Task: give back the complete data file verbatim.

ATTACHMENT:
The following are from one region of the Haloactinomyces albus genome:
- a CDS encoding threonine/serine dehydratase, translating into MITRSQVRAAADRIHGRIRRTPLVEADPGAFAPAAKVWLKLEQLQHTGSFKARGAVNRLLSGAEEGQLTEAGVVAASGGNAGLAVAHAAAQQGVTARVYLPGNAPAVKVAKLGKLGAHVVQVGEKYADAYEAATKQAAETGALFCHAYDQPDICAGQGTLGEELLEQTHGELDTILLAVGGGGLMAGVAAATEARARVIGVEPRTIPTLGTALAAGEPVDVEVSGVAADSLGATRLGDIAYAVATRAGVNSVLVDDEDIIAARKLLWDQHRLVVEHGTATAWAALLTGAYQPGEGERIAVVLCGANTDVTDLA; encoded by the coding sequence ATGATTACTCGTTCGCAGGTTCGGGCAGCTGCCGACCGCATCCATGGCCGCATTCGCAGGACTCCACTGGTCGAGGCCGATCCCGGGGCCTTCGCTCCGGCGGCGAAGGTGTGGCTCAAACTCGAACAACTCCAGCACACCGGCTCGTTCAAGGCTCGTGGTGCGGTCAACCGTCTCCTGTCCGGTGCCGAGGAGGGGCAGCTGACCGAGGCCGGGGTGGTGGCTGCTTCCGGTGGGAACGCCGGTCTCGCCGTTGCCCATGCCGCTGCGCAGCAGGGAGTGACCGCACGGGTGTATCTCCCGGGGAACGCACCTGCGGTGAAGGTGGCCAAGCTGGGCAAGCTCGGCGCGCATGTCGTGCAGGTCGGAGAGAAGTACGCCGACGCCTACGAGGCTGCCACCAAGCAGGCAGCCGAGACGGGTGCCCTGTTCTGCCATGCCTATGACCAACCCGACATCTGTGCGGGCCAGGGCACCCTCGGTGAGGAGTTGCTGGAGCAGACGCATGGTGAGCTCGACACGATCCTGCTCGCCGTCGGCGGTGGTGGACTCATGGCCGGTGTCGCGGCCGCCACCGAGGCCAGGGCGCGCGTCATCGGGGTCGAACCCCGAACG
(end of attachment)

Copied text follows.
The following are from one region of the Haloactinomyces albus genome:
- a CDS encoding threonine/serine dehydratase, translating into MITRSQVRAAADRIHGRIRRTPLVEADPGAFAPAAKVWLKLEQLQHTGSFKARGAVNRLLSGAEEGQLTEAGVVAASGGNAGLAVAHAAAQQGVTARVYLPGNAPAVKVAKLGKLGAHVVQVGEKYADAYEAATKQAAETGALFCHAYDQPDICAGQGTLGEELLEQTHGELDTILLAVGGGGLMAGVAAATEARARVIGVEPRTIPTLGTALAAGEPVDVEVSGVAADSLGATRLGDIAYAVATRAGVNSVLVDDEDIIAARKLLWDQHRLVVEHGTATAWAALLTGAYQPGEGERIAVVLCGANTDVTDLA; encoded by the coding sequence ATGATTACTCGTTCGCAGGTTCGGGCAGCTGCCGACCGCATCCATGGCCGCATTCGCAGGACTCCACTGGTCGAGGCCGATCCCGGGGCCTTCGCTCCGGCGGCGAAGGTGTGGCTCAAACTCGAACAACTCCAGCACACCGGCTCGTTCAAGGCTCGTGGTGCGGTCAACCGTCTCCTGTCCGGTGCCGAGGAGGGGCAGCTGACCGAGGCCGGGGTGGTGGCTGCTTCCGGTGGGAACGCCGGTCTCGCCGTTGCCCATGCCGCTGCGCAGCAGGGAGTGACCGCACGGGTGTATCTCCCGGGGAACGCACCTGCGGTGAAGGTGGCCAAGCTGGGCAAGCTCGGCGCGCATGTCGTGCAGGTCGGAGAGAAGTACGCCGACGCCTACGAGGCTGCCACCAAGCAGGCAGCCGAGACGGGTGCCCTGTTCTGCCATGCCTATGACCAACCCGACATCTGTGCGGGCCAGGGCACCCTCGGTGAGGAGTTGCTGGAGCAGACGCATGGTGAGCTCGACACGATCCTGCTCGCCGTCGGCGGTGGTGGACTCATGGCCGGTGTCGCGGCCGCCACCGAGGCCAGGGCGCGCGTCATCGGGGTCGAACCCCGAACG